So, I put my 9 year old "broken" gelding into a bosal and began to try to learn feel and to develop softness and correctness in my aids.  I went back to the basics.  Oh the progress that we made.  I had established some control of body parts but it was bracey and over reactive.  Now I had the tools to refine that and allow my horse to understand that a little try was all I needed.  Riding in the bosal helped me to establish softer hands and better feel and timing so that when I did move Chico back into a bit my hands were softer, his mouth had spent a year healing and we were better able to communicate without a bigger bit, tighter nose band, martingale or draw reins.  The bosal also helped teach Chico how to break at the withers and not just at the pole which makes the horse lighter on the front end, softer in the bridle and is a step on the way to true collection.  A horse that doesn't break at the withers will break behind the poll at the third vertebrae and that is false collection and can act as evasion of the bit.

So, now with all the disciplines that Chico and I have messed around in we are trying to learn how to be jumpers.  Maintaining the elements of softness while learning to jump has been a challenge.  Obviously I can't use traditional vaquero tack to learn to jump but the vaquero tradition goes beyond just the tack.  (Unless you talk to one of the die hard traditionalists who are probably burning me in effigy for even suggesting such a thing.)  Because jumping is new and exciting and somewhat scary for both Chico and I he tends to get a little racy when we are practicing jumping.  Getting those nice even cadence circles with softness and elevation kind of goes out the window after that first jump and all we are both thinking about is getting over the next one without dying.  His old habits of leading with his shoulder and dodging and forgetting leads also crop up when he gets a little nervous about the jumping.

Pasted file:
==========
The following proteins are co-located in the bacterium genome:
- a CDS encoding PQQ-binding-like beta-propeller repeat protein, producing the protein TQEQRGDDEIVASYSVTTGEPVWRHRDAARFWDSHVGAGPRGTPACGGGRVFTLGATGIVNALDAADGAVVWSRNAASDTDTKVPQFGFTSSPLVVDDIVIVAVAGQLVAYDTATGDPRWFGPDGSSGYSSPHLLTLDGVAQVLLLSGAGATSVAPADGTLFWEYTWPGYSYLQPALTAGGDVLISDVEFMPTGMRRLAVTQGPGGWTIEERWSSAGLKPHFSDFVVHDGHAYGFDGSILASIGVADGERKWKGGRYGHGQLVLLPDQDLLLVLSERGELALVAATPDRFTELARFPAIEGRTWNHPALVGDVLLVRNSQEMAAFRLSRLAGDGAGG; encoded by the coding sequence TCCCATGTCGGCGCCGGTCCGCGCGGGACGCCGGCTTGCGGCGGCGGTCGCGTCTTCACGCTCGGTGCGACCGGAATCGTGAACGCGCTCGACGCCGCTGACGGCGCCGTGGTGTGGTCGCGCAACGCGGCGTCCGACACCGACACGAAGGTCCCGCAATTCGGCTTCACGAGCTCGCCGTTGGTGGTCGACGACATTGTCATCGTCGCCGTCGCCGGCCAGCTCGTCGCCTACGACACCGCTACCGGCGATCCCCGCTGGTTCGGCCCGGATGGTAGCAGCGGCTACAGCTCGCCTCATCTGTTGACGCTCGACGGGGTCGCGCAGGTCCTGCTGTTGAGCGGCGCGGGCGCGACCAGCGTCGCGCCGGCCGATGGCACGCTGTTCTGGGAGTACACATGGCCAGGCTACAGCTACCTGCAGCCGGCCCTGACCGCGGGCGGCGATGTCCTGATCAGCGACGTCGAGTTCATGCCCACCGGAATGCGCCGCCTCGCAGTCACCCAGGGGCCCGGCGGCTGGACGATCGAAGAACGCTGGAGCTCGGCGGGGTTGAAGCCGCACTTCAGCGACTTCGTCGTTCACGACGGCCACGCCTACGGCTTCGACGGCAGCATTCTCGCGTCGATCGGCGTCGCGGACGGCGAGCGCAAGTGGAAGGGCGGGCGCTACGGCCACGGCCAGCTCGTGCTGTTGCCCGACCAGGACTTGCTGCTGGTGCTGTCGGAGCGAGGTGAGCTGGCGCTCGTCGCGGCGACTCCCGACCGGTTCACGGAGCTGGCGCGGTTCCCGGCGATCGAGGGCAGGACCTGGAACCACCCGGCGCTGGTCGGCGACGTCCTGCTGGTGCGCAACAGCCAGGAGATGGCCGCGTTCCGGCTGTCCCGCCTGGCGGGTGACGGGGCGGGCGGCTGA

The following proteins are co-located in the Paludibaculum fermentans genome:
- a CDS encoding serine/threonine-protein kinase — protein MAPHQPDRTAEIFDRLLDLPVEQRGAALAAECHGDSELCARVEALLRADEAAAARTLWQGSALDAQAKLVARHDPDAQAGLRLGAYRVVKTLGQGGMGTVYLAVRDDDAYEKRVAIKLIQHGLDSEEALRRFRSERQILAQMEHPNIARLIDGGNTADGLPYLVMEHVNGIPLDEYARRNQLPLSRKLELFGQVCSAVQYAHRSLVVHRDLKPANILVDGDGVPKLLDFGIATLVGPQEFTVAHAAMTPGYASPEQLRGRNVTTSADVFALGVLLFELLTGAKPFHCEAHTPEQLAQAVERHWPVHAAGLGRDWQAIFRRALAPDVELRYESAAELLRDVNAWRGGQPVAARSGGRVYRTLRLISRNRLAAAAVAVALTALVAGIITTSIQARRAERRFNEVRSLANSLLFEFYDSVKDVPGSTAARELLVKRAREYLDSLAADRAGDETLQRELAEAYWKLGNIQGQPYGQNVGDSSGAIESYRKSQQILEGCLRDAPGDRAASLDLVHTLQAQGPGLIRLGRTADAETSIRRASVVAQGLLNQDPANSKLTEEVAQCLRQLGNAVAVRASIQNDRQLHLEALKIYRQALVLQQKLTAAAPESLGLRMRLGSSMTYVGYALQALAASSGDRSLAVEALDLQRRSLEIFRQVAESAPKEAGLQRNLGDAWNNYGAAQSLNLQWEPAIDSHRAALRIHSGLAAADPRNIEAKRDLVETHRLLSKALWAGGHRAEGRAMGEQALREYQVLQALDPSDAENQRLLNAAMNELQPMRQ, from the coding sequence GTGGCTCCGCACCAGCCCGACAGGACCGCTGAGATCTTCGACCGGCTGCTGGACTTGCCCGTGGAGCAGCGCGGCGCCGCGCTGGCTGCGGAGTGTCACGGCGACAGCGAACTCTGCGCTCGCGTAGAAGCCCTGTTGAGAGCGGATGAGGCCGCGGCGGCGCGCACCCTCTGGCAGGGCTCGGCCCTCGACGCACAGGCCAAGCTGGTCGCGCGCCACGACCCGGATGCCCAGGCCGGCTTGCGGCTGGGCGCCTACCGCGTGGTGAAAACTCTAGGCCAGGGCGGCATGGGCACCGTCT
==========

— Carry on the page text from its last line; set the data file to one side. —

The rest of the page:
What has really helped to keep that from getting out of hand so that I have to get a bigger bit just to control him again is to continually go back to basics and the maneuvers that he knows and understands in between jumps and in between jumping sessions.  So, when he takes a jump too fast and then tries to run to the other end of the arena leaning on the bit we can stop, back, get soft, yield the hindquarters and bring the forequarters across just like we would do if were practicing working a cow.  Then we might do a short serpentine at the walk moving all the body parts through the serpentine.  All this is done on a very soft feel, emphasizing collection but not holding it there.  The last thing I want to reinforce with Chico is leaning on that bit.  We've worked too hard for that to go away.  We are using a very mild french link bit to learn jumping.  He has the option to completely ignore me and run through that bit if he so desires and he demonstrated that desire on a trail ride just the other day!  It's a very mild bit that helps to protect his mouth from my inadvertent yanking when I'm not in the correct position over the jump.

So, while I am riding in breeches and a jumping saddle, my riding really hasn't changed that much from what I do in my slick fork when working on cow horse turns.  Having that well established base to recenter both of us and allow us to reaffirm our communication and lightness has been instrumental in keeping us both sane and healthy through this endeavor.  While the cues I'm using may not be what the typical english rider would use, who cares?  I doubt anybody can see that anyway.  Who cares if I cue my jumping horse like a cow horse and we canter along with just a slight drape in the rein.  I'm not going to compromise lightness and correctness for style.  You don't have to change the way you ride just because you are doing something different with your horse.  If you have established basic soft communication with your horse it should transcend both tack choice and discipline.

Obviously Chico is not on the traditional bridle horse path.  We had too much baggage to really establish a true bridle horse via the Vaquero tradition.  But because of what I have learned about softness and feel he will be the kind of horse that can excel in many disciplines and stay happy and with me whatever we are doing.  At least that's our goal!
 Our "cross-training" outfit.  Bosal and a jumping saddle.  The only problem is where to stick the mecate!
Chico and I jumping at a lesson this summer with Roxanne Conrad.